The good news is there were two BLM public relations officers on hand during last week’s round-up in northwestern Colorado. The bad news is they were ill-prepared to handle the press. The agency is currently removing mustangs from outside the Piceance-East Douglas Herd Management Area. Last week’s operations focused on areas southeast of the HMA and in the “Doughnut Hole”, between the HMA and the North Piceance Herd Area. Normally, these horses would be gathered along with those within the boundaries of the herd management area but BLM decided to postpone gathering the Piceance-East Douglas herd pending further studies. Litigation has also compromised gather operations, forcing logistical changes. These details are important for a complete understanding of current gather operations. local BLM management pracitces, and impacts on the herds.
On Wednesday and Thursday, a temporary trap site was set up on Magnolia Bench, southeast of the Piceance-East Douglas Herd Management Area. Security was tight and observers were supervised by employees from outside the region. PR specialists Heather Tiel-Nelson from the Twin Falls, ID field office and Denver’s Vanessa Delgado were on-hand to answer questions. Tiel-Nelson has covered round-ups in the past and was fresh from one in Nevada but this was Delgado’s first. Both were cheerful, intelligent, and likeable; however, neither knew about the area, local herds, or the impacts of current litigation on gather operations. Questions about anything other than logistics or the agency’s mission were referred to someone else, namely, David Boyd, public relations specialist for northwestern Colorado. But the go-to guy was not on-site. Boyd has been available by phone and email and was on-site over the weekend; however, the White River Field Office is trying something new this time that demands knowledgable PR on-site at all times.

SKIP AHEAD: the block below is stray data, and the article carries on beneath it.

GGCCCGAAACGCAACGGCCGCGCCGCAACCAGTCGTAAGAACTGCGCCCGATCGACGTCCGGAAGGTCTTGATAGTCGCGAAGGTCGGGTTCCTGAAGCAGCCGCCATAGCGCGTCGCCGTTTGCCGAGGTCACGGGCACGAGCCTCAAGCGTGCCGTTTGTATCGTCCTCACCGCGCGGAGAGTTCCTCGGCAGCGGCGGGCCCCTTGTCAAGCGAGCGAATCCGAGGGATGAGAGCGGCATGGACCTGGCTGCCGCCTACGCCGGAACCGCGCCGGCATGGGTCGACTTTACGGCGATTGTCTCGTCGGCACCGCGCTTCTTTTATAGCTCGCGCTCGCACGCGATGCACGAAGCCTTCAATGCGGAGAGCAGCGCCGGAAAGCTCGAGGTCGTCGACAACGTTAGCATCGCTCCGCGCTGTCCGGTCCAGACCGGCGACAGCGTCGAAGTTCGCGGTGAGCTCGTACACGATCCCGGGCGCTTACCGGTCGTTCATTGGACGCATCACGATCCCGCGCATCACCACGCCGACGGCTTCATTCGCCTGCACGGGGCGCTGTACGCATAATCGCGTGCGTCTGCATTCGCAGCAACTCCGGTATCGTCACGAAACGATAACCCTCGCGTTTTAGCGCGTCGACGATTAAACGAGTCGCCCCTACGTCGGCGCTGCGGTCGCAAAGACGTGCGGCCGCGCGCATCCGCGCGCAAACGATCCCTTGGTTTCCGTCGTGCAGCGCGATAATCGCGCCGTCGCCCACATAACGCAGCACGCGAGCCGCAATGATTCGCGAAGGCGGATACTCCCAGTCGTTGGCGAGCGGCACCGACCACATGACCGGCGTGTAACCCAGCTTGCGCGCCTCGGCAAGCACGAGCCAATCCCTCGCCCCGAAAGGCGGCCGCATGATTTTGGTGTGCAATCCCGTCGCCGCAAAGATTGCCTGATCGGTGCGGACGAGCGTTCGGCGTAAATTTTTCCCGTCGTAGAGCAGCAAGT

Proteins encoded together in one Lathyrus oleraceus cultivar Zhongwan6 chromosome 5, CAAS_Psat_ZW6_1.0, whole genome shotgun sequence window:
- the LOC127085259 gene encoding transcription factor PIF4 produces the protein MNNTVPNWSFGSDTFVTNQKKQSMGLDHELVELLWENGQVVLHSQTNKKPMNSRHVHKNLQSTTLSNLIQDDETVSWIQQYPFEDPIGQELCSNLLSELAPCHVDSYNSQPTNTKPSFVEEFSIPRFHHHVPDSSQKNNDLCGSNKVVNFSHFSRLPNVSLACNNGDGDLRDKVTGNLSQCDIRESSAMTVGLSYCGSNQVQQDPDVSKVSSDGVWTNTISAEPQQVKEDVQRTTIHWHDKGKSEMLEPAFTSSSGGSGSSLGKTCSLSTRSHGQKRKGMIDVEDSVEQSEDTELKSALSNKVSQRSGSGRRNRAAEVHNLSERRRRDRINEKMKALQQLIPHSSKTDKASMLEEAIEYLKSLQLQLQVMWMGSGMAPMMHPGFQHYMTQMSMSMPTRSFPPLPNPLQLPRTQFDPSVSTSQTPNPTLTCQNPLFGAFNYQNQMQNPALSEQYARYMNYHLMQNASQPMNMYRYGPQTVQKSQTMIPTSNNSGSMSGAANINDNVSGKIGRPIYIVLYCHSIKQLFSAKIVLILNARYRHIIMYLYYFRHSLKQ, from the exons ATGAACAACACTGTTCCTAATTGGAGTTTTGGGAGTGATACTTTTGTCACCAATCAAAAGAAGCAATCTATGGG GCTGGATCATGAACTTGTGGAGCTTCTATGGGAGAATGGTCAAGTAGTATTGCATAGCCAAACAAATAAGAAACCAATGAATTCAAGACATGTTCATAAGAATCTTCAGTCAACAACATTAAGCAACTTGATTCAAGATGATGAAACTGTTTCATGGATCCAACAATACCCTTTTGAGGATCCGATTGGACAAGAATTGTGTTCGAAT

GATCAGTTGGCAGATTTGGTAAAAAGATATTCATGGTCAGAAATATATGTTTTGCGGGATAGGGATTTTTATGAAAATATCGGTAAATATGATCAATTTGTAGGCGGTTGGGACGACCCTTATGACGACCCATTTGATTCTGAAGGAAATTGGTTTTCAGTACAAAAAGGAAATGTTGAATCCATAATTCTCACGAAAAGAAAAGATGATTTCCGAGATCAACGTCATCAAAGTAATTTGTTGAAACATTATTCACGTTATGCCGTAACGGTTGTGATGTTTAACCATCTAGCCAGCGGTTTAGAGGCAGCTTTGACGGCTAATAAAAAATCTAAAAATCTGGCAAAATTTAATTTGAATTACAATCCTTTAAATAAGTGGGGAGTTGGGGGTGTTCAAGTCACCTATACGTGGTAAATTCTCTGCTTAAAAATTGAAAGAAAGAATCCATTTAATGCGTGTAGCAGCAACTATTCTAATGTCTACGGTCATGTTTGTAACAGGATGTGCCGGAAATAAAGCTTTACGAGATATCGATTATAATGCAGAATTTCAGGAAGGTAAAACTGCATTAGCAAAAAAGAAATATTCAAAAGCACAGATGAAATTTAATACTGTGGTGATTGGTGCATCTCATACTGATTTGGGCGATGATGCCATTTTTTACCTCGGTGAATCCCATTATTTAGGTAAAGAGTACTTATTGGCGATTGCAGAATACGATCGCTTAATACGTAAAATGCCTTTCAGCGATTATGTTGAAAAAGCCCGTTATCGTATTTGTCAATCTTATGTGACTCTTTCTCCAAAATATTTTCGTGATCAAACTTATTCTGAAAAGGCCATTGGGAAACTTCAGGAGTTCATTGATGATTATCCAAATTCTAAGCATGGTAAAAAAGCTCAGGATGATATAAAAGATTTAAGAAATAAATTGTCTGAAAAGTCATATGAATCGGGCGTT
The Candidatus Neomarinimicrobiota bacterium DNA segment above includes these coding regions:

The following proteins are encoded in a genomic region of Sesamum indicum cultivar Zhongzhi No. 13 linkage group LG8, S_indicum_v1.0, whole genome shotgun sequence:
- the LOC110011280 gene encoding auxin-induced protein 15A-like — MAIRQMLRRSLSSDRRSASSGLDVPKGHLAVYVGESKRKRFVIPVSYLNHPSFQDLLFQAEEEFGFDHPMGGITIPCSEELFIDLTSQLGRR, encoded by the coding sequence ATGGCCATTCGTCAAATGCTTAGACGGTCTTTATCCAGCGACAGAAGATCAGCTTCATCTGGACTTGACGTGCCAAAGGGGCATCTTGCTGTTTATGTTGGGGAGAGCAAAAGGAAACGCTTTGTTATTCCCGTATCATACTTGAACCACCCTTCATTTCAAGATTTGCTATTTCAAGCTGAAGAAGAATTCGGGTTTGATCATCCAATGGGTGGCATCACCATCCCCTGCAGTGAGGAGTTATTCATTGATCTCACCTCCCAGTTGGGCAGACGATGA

Usually, BLM holds a “media day” for observers and press at a pre-selected location for optimal round-up viewing and photo opportunities. Everybody is escorted to the site and a PR specialist is there to answer questions. It’s a one-day deal but for this round-up, the public can observe any and all days, 7 days a week. To its credit, the White River Field Office is attempting to provide more insight into round-up operations; however, if transparency is the goal, why were the available PR specialists so uninformed?
From Western Colorado wants your two cents on how BLM should handle PR during a round-up. Should imported PR specialsts be briefed about local issues? Should an employee from the local field office be on-hand at all times? How about having a briefing with the wild horse specialist for 15 minutes? Or, is it okay to be referred to someone else for detailed information? Let us know what you think.
Poll is open until midnight, December 31st.